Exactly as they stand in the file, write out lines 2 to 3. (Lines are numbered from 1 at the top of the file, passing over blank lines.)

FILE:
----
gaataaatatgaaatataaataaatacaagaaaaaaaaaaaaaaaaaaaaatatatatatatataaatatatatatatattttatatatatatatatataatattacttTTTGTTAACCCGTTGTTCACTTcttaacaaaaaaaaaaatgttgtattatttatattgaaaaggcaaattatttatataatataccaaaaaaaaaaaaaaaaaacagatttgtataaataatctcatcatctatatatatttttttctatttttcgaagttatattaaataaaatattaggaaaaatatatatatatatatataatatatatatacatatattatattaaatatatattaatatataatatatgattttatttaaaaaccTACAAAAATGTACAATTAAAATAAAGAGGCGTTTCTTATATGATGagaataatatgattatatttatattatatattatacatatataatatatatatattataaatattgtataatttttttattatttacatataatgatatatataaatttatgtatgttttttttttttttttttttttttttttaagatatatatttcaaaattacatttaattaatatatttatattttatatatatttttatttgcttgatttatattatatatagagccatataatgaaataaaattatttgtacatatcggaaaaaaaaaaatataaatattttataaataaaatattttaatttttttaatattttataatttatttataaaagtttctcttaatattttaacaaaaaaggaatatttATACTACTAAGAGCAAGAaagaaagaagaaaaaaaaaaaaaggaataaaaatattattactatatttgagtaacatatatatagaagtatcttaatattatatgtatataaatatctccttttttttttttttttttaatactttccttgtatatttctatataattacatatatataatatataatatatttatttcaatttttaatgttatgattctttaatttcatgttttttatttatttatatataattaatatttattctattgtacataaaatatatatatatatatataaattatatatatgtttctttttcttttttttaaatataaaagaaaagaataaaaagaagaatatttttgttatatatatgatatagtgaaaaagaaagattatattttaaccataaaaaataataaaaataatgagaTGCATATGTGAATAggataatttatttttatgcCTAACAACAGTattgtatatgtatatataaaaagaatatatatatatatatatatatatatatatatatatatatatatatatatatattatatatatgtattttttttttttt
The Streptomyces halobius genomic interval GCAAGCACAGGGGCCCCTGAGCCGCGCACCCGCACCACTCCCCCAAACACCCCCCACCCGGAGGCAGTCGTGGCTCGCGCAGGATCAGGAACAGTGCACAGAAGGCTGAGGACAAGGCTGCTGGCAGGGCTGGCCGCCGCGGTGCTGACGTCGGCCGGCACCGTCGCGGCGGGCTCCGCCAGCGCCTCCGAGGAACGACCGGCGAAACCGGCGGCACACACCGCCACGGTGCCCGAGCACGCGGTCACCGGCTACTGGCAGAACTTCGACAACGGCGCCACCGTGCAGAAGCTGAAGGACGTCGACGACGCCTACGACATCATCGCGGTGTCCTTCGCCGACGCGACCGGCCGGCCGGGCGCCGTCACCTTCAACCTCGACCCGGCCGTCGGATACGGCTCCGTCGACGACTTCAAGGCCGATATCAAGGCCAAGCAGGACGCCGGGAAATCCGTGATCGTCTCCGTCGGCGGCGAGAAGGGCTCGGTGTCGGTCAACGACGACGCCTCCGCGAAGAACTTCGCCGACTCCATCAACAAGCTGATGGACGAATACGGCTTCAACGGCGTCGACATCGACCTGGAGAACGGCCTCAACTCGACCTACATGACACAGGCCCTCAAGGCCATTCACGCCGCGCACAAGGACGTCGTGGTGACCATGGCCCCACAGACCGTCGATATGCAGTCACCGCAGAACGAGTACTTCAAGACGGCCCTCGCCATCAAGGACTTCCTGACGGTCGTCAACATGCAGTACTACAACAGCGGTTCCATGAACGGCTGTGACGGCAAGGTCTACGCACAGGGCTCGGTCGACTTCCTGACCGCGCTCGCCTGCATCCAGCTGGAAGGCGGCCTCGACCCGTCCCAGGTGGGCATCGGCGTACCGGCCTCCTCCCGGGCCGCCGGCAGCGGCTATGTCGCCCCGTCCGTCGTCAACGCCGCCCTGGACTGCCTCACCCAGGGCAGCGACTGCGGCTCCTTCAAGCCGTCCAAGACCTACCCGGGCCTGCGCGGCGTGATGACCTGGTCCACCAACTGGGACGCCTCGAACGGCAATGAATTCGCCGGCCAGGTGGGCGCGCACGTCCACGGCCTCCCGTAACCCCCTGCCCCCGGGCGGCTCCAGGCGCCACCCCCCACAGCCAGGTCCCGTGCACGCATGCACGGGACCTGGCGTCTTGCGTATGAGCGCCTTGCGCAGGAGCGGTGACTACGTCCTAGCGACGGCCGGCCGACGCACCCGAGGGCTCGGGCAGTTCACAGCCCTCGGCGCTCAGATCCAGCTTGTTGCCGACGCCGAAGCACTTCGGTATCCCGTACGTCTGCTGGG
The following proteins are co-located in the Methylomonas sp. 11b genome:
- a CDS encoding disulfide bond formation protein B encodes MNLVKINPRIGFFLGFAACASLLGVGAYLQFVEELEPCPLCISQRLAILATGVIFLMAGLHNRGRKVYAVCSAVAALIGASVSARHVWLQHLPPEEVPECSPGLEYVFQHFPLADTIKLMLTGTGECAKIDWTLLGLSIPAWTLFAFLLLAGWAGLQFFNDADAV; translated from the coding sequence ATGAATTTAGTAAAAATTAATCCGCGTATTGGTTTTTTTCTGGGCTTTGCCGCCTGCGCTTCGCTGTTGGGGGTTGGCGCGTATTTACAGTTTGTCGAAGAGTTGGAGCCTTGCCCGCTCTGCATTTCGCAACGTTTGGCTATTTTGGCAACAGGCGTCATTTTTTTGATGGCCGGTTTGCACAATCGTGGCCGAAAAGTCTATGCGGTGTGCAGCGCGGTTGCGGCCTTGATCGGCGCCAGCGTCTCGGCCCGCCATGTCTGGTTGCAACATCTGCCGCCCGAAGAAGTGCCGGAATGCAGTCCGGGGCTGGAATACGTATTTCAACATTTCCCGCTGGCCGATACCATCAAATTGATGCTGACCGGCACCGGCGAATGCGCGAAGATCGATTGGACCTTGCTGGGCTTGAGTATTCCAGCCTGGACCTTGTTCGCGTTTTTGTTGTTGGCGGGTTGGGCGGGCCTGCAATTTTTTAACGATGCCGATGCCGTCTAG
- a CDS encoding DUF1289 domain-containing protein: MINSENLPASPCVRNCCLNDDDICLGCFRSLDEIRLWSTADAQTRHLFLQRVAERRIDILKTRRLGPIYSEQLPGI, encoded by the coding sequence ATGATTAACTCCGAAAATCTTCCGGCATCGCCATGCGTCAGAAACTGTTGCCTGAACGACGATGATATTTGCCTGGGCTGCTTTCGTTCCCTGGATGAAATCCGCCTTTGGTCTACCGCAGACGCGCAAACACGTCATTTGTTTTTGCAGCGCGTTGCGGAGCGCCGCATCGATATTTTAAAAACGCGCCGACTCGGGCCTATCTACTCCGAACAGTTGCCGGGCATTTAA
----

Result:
The Streptomyces halobius genomic interval GCAAGCACAGGGGCCCCTGAGCCGCGCACCCGCACCACTCCCCCAAACACCCCCCACCCGGAGGCAGTCGTGGCTCGCGCAGGATCAGGAACAGTGCACAGAAGGCTGAGGACAAGGCTGCTGGCAGGGCTGGCCGCCGCGGTGCTGACGTCGGCCGGCACCGTCGCGGCGGGCTCCGCCAGCGCCTCCGAGGAACGACCGGCGAAACCGGCGGCACACACCGCCACGGTGCCCGAGCACGCGGTCACCGGCTACTGGCAGAACTTCGACAACGGCGCCACCGTGCAGAAGCTGAAGGACGTCGACGACGCCTACGACATCATCGCGGTGTCCTTCGCCGACGCGACCGGCCGGCCGGGCGCCGTCACCTTCAACCTCGACCCGGCCGTCGGATACGGCTCCGTCGACGACTTCAAGGCCGATATCAAGGCCAAGCAGGACGCCGGGAAATCCGTGATCGTCTCCGTCGGCGGCGAGAAGGGCTCGGTGTCGGTCAACGACGACGCCTCCGCGAAGAACTTCGCCGACTCCATCAACAAGCTGATGGACGAATACGGCTTCAACGGCGTCGACATCGACCTGGAGAACGGCCTCAACTCGACCTACATGACACAGGCCCTCAAGGCCATTCACGCCGCGCACAAGGACGTCGTGGTGACCATGGCCCCACAGACCGTCGATATGCAGTCACCGCAGAACGAGTACTTCAAGACGGCCCTCGCCATCAAGGACTTCCTGACGGTCGTCAACATGCAGTACTACAACAGCGGTTCCATGAACGGCTGTGACGGCAAGGTCTACGCACAGGGCTCGGTCGACTTCCTGACCGCGCTCGCCTGCATCCAGCTGGAAGGCGGCCTCGACCCGTCCCAGGTGGGCATCGGCGTACCGGCCTCCTCCCGGGCCGCCGGCAGCGGCTATGTCGCCCCGTCCGTCGTCAACGCCGCCCTGGACTGCCTCACCCAGGGCAGCGACTGCGGCTCCTTCAAGCCGTCCAAGACCTACCCGGGCCTGCGCGGCGTGATGACCTGGTCCACCAACTGGGACGCCTCGAACGGCAATGAATTCGCCGGCCAGGTGGGCGCGCACGTCCACGGCCTCCCGTAACCCCCTGCCCCCGGGCGGCTCCAGGCGCCACCCCCCACAGCCAGGTCCCGTGCACGCATGCACGGGACCTGGCGTCTTGCGTATGAGCGCCTTGCGCAGGAGCGGTGACTACGTCCTAGCGACGGCCGGCCGACGCACCCGAGGGCTCGGGCAGTTCACAGCCCTCGGCGCTCAGATCCAGCTTGTTGCCGACGCCGAAGCACTTCGGTATCCCGTACGTCTGCTGGG
The following proteins are co-located in the Methylomonas sp. 11b genome: